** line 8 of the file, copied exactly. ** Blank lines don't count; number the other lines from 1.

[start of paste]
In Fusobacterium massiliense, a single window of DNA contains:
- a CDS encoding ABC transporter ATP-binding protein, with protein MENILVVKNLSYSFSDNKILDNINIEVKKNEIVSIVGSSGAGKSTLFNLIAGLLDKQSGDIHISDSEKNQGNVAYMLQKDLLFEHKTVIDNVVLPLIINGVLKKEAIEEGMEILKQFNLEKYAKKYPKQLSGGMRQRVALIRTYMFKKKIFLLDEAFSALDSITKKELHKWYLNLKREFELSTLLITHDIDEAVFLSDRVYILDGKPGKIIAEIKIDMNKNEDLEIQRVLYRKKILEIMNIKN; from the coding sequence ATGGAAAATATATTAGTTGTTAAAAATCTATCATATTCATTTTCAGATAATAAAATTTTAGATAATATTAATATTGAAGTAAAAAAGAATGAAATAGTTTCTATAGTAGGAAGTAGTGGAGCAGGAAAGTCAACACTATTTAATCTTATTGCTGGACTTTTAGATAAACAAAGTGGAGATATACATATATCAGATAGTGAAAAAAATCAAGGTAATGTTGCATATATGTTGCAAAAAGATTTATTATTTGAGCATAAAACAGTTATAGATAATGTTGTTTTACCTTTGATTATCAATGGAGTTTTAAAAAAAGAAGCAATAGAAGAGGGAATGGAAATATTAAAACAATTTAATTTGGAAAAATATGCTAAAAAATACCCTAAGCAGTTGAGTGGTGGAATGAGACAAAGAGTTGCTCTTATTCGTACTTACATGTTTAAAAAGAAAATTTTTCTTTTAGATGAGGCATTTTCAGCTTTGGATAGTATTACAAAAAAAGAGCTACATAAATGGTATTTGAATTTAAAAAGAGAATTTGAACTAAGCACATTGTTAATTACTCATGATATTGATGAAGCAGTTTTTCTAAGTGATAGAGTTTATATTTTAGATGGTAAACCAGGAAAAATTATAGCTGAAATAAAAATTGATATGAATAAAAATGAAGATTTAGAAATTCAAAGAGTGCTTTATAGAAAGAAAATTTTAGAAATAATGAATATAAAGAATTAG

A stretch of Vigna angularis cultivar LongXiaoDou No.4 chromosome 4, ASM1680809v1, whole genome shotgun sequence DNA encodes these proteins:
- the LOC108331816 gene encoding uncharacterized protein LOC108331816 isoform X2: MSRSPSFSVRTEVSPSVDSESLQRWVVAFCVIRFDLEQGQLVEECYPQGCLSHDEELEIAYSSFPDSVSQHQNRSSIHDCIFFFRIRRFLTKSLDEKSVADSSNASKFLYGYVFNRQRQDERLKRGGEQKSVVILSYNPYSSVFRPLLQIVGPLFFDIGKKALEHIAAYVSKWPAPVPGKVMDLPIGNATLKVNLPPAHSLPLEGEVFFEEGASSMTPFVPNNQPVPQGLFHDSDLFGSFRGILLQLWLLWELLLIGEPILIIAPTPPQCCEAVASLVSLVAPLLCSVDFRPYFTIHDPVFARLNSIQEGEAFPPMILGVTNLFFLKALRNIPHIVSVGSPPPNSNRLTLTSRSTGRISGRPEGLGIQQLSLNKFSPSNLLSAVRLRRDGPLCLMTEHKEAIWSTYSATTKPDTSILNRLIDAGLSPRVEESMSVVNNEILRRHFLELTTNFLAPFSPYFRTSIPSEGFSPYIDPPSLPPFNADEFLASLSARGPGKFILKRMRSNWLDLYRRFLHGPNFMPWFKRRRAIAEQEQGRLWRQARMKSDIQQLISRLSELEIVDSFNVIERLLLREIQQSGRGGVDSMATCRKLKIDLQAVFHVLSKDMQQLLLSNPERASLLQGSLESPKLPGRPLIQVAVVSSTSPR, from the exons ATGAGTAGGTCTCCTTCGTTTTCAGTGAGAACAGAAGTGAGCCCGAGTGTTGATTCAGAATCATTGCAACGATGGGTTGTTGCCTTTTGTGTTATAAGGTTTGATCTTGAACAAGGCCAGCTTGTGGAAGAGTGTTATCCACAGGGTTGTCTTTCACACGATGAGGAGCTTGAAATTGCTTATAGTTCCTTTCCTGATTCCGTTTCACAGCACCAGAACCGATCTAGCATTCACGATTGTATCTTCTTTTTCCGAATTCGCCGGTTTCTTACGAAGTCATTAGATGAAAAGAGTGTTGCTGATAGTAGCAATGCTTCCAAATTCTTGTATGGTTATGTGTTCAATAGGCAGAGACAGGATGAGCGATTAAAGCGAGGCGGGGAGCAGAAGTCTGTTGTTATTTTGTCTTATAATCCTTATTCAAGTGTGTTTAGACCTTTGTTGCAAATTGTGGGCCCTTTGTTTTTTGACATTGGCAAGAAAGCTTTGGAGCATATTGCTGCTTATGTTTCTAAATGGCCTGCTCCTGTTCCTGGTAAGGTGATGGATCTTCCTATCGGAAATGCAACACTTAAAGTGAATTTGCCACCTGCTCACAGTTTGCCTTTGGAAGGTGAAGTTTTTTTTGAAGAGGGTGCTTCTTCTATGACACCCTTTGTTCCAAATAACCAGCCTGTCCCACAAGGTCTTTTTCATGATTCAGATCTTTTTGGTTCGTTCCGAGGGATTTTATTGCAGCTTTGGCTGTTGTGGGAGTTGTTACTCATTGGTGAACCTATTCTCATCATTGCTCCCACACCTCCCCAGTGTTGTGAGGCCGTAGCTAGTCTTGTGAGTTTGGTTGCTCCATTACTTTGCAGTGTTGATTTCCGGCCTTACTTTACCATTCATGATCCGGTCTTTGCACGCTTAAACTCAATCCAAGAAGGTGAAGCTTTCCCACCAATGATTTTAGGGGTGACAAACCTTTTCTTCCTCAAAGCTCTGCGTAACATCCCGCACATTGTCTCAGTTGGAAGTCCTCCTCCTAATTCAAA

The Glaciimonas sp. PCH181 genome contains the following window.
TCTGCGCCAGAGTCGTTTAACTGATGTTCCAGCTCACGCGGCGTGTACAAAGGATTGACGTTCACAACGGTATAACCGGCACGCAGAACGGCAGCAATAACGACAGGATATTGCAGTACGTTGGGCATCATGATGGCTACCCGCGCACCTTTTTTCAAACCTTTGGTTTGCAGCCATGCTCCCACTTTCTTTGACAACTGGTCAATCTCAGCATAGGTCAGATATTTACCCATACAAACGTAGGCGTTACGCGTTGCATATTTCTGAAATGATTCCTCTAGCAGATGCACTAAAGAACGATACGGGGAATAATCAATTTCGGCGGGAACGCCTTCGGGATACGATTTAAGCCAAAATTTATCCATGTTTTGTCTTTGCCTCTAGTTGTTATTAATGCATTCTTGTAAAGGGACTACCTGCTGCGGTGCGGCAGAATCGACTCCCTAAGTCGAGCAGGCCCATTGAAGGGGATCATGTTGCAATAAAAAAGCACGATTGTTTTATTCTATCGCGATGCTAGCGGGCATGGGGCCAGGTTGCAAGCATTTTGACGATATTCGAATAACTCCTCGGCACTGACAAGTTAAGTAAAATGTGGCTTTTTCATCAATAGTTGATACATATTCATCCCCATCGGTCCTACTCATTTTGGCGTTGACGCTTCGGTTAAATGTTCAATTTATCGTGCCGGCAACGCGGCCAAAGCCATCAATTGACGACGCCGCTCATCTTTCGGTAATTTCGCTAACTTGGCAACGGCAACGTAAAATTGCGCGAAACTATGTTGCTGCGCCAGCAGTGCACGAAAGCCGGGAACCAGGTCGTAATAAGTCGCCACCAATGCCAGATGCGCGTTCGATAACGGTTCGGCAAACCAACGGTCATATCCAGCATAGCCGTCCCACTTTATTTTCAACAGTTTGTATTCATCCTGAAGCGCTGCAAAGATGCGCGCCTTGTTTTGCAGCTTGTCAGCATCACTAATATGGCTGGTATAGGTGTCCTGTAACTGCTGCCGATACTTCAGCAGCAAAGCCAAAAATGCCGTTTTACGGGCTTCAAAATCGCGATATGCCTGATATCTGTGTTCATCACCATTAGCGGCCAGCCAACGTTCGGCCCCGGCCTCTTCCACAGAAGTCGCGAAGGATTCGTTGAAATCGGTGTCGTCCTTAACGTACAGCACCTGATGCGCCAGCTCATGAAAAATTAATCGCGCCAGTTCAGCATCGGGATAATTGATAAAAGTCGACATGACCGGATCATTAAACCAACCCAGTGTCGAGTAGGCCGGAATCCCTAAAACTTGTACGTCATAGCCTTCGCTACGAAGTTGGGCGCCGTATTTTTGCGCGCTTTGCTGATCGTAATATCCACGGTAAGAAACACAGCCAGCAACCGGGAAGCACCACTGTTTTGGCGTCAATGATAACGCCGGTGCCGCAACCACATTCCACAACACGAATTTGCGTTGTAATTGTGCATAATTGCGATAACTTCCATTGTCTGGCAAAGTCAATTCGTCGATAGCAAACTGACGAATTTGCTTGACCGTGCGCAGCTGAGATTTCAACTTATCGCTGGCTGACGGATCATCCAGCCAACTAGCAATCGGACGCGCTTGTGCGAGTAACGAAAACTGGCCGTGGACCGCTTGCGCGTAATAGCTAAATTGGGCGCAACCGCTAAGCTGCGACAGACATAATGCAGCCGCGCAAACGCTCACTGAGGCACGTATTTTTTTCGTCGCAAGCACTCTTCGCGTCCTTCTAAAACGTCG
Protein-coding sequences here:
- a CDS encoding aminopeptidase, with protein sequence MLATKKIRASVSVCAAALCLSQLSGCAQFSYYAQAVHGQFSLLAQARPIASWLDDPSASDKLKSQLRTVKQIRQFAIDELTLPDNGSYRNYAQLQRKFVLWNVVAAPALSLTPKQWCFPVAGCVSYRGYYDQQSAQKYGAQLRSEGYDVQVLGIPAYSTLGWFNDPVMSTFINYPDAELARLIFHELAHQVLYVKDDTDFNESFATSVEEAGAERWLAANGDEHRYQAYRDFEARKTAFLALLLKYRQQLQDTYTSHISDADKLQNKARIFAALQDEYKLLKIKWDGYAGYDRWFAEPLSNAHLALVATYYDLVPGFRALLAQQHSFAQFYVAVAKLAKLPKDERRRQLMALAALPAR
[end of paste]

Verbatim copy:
- a CDS encoding aminopeptidase, with protein sequence MLATKKIRASVSVCAAALCLSQLSGCAQFSYYAQAVHGQFSLLAQARPIASWLDDPSASDKLKSQLRTVKQIRQFAIDELTLPDNGSYRNYAQLQRKFVLWNVVAAPALSLTPKQWCFPVAGCVSYRGYYDQQSAQKYGAQLRSEGYDVQVLGIPAYSTLGWFNDPVMSTFINYPDAELARLIFHELAHQVLYVKDDTDFNESFATSVEEAGAERWLAANGDEHRYQAYRDFEARKTAFLALLLKYRQQLQDTYTSHISDADKLQNKARIFAALQDEYKLLKIKWDGYAGYDRWFAEPLSNAHLALVATYYDLVPGFRALLAQQHSFAQFYVAVAKLAKLPKDERRRQLMALAALPAR